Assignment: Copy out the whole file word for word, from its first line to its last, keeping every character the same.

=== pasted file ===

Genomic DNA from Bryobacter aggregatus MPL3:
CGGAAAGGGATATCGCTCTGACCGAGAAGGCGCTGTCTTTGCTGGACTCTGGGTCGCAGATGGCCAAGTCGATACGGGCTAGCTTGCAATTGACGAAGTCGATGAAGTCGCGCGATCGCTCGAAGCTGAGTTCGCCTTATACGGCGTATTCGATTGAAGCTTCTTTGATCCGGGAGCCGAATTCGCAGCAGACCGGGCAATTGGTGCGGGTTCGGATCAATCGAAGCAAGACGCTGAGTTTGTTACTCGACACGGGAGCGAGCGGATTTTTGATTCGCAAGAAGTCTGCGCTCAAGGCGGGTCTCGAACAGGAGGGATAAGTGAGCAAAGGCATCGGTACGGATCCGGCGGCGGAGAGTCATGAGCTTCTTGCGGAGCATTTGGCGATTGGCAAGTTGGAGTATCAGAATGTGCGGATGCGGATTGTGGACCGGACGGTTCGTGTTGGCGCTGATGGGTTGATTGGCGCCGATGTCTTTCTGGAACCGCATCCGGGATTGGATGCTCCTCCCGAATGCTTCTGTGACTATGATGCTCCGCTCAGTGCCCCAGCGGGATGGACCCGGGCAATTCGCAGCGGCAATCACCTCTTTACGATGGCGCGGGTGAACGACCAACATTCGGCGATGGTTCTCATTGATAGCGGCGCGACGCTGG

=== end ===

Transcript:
Genomic DNA from Bryobacter aggregatus MPL3:
CGGAAAGGGATATCGCTCTGACCGAGAAGGCGCTGTCTTTGCTGGACTCTGGGTCGCAGATGGCCAAGTCGATACGGGCTAGCTTGCAATTGACGAAGTCGATGAAGTCGCGCGATCGCTCGAAGCTGAGTTCGCCTTATACGGCGTATTCGATTGAAGCTTCTTTGATCCGGGAGCCGAATTCGCAGCAGACCGGGCAATTGGTGCGGGTTCGGATCAATCGAAGCAAGACGCTGAGTTTGTTACTCGACACGGGAGCGAGCGGATTTTTGATTCGCAAGAAGTCTGCGCTCAAGGCGGGTCTCGAACAGGAGGGATAAGTGAGCAAAGGCATCGGTACGGATCCGGCGGCGGAGAGTCATGAGCTTCTTGCGGAGCATTTGGCGATTGGCAAGTTGGAGTATCAGAATGTGCGGATGCGGATTGTGGACCGGACGGTTCGTGTTGGCGCTGATGGGTTGATTGGCGCCGATGTCTTTCTGGAACCGCATCCGGGATTGGATGCTCCTCCCGAATGCTTCTGTGACTATGATGCTCCGCTCAGTGCCCCAGCGGGATGGACCCGGGCAATTCGCAGCGGCAATCACCTCTTTACGATGGCGCGGGTGAACGACCAACATTCGGCGATGGTTCTCATTGATAGCGGCGCGACGCTGG